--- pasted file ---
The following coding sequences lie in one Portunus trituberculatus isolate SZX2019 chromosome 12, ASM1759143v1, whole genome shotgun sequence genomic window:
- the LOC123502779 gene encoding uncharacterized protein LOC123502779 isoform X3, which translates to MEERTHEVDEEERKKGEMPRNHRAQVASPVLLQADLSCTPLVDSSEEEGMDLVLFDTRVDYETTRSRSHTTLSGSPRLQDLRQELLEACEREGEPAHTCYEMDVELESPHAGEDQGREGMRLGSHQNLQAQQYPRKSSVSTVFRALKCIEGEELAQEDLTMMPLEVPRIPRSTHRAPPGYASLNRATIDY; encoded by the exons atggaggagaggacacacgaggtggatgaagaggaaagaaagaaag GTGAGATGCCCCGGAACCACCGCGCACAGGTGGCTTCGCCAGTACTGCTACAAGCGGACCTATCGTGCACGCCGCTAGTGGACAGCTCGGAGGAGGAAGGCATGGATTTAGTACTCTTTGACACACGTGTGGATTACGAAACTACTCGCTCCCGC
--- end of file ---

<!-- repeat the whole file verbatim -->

The following coding sequences lie in one Portunus trituberculatus isolate SZX2019 chromosome 12, ASM1759143v1, whole genome shotgun sequence genomic window:
- the LOC123502779 gene encoding uncharacterized protein LOC123502779 isoform X3, which translates to MEERTHEVDEEERKKGEMPRNHRAQVASPVLLQADLSCTPLVDSSEEEGMDLVLFDTRVDYETTRSRSHTTLSGSPRLQDLRQELLEACEREGEPAHTCYEMDVELESPHAGEDQGREGMRLGSHQNLQAQQYPRKSSVSTVFRALKCIEGEELAQEDLTMMPLEVPRIPRSTHRAPPGYASLNRATIDY; encoded by the exons atggaggagaggacacacgaggtggatgaagaggaaagaaagaaag GTGAGATGCCCCGGAACCACCGCGCACAGGTGGCTTCGCCAGTACTGCTACAAGCGGACCTATCGTGCACGCCGCTAGTGGACAGCTCGGAGGAGGAAGGCATGGATTTAGTACTCTTTGACACACGTGTGGATTACGAAACTACTCGCTCCCGC